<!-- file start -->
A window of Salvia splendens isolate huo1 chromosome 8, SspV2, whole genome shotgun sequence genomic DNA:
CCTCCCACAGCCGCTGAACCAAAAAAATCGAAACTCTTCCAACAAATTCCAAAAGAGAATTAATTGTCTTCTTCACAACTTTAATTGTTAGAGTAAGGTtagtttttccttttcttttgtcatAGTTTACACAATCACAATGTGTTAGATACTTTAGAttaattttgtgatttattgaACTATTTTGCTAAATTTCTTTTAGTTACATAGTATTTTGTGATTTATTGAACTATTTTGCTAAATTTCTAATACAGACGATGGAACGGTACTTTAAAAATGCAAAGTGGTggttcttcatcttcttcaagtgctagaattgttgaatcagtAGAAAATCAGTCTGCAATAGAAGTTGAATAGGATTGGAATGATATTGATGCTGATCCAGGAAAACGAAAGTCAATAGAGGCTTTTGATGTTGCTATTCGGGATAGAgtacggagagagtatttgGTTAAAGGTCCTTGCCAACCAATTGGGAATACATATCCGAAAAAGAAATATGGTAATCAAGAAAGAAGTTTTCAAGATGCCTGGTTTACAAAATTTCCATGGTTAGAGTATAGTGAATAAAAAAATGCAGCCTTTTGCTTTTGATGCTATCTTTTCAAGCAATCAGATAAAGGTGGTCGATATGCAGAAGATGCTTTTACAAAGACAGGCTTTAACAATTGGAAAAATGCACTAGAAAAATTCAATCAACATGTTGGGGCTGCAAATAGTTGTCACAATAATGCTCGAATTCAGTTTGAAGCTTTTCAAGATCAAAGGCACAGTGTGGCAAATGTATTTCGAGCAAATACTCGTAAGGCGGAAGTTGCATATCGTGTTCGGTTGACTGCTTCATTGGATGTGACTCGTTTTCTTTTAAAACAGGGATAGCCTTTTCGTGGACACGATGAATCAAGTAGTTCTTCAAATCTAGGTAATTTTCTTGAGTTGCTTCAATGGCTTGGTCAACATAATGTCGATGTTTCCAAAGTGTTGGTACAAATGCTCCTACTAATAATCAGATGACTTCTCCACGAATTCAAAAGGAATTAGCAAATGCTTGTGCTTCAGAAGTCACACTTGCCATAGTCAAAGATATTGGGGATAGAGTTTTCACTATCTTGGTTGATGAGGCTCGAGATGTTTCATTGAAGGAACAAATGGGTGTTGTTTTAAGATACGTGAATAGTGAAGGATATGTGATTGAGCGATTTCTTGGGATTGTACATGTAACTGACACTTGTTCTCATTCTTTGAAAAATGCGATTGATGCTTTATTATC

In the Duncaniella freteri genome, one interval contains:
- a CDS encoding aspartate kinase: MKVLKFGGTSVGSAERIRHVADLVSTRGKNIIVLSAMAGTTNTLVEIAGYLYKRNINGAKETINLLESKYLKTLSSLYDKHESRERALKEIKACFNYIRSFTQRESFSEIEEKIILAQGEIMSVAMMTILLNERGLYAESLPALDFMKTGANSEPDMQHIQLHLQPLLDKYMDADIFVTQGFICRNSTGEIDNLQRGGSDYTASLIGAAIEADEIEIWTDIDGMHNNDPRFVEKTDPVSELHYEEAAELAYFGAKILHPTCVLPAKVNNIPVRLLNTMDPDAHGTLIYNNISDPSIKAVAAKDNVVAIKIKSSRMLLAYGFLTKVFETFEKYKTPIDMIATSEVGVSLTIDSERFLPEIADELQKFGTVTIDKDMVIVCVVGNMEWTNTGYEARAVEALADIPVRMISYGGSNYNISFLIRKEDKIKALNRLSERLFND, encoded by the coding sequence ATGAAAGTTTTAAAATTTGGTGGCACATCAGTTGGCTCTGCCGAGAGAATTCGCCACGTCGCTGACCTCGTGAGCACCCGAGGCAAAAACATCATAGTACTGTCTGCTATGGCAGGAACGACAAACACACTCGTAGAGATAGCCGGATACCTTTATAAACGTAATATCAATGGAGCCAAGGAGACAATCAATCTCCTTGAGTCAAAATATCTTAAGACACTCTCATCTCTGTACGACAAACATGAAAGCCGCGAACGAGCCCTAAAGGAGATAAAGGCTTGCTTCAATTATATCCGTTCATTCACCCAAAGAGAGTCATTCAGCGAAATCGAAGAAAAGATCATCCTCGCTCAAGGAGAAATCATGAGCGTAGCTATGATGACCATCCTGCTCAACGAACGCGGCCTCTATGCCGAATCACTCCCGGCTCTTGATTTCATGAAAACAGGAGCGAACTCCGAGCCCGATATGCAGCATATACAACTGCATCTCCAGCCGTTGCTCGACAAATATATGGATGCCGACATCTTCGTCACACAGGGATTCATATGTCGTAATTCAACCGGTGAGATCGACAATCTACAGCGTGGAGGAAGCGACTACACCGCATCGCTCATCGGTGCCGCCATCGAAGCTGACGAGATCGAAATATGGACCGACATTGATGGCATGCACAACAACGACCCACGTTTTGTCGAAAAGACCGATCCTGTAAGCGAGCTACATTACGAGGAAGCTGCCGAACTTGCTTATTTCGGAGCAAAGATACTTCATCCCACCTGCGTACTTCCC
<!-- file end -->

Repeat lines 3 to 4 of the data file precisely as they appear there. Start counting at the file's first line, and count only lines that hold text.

In the Duncaniella freteri genome, one interval contains:
- a CDS encoding aspartate kinase: MKVLKFGGTSVGSAERIRHVADLVSTRGKNIIVLSAMAGTTNTLVEIAGYLYKRNINGAKETINLLESKYLKTLSSLYDKHESRERALKEIKACFNYIRSFTQRESFSEIEEKIILAQGEIMSVAMMTILLNERGLYAESLPALDFMKTGANSEPDMQHIQLHLQPLLDKYMDADIFVTQGFICRNSTGEIDNLQRGGSDYTASLIGAAIEADEIEIWTDIDGMHNNDPRFVEKTDPVSELHYEEAAELAYFGAKILHPTCVLPAKVNNIPVRLLNTMDPDAHGTLIYNNISDPSIKAVAAKDNVVAIKIKSSRMLLAYGFLTKVFETFEKYKTPIDMIATSEVGVSLTIDSERFLPEIADELQKFGTVTIDKDMVIVCVVGNMEWTNTGYEARAVEALADIPVRMISYGGSNYNISFLIRKEDKIKALNRLSERLFND, encoded by the coding sequence ATGAAAGTTTTAAAATTTGGTGGCACATCAGTTGGCTCTGCCGAGAGAATTCGCCACGTCGCTGACCTCGTGAGCACCCGAGGCAAAAACATCATAGTACTGTCTGCTATGGCAGGAACGACAAACACACTCGTAGAGATAGCCGGATACCTTTATAAACGTAATATCAATGGAGCCAAGGAGACAATCAATCTCCTTGAGTCAAAATATCTTAAGACACTCTCATCTCTGTACGACAAACATGAAAGCCGCGAACGAGCCCTAAAGGAGATAAAGGCTTGCTTCAATTATATCCGTTCATTCACCCAAAGAGAGTCATTCAGCGAAATCGAAGAAAAGATCATCCTCGCTCAAGGAGAAATCATGAGCGTAGCTATGATGACCATCCTGCTCAACGAACGCGGCCTCTATGCCGAATCACTCCCGGCTCTTGATTTCATGAAAACAGGAGCGAACTCCGAGCCCGATATGCAGCATATACAACTGCATCTCCAGCCGTTGCTCGACAAATATATGGATGCCGACATCTTCGTCACACAGGGATTCATATGTCGTAATTCAACCGGTGAGATCGACAATCTACAGCGTGGAGGAAGCGACTACACCGCATCGCTCATCGGTGCCGCCATCGAAGCTGACGAGATCGAAATATGGACCGACATTGATGGCATGCACAACAACGACCCACGTTTTGTCGAAAAGACCGATCCTGTAAGCGAGCTACATTACGAGGAAGCTGCCGAACTTGCTTATTTCGGAGCAAAGATACTTCATCCCACCTGCGTACTTCCC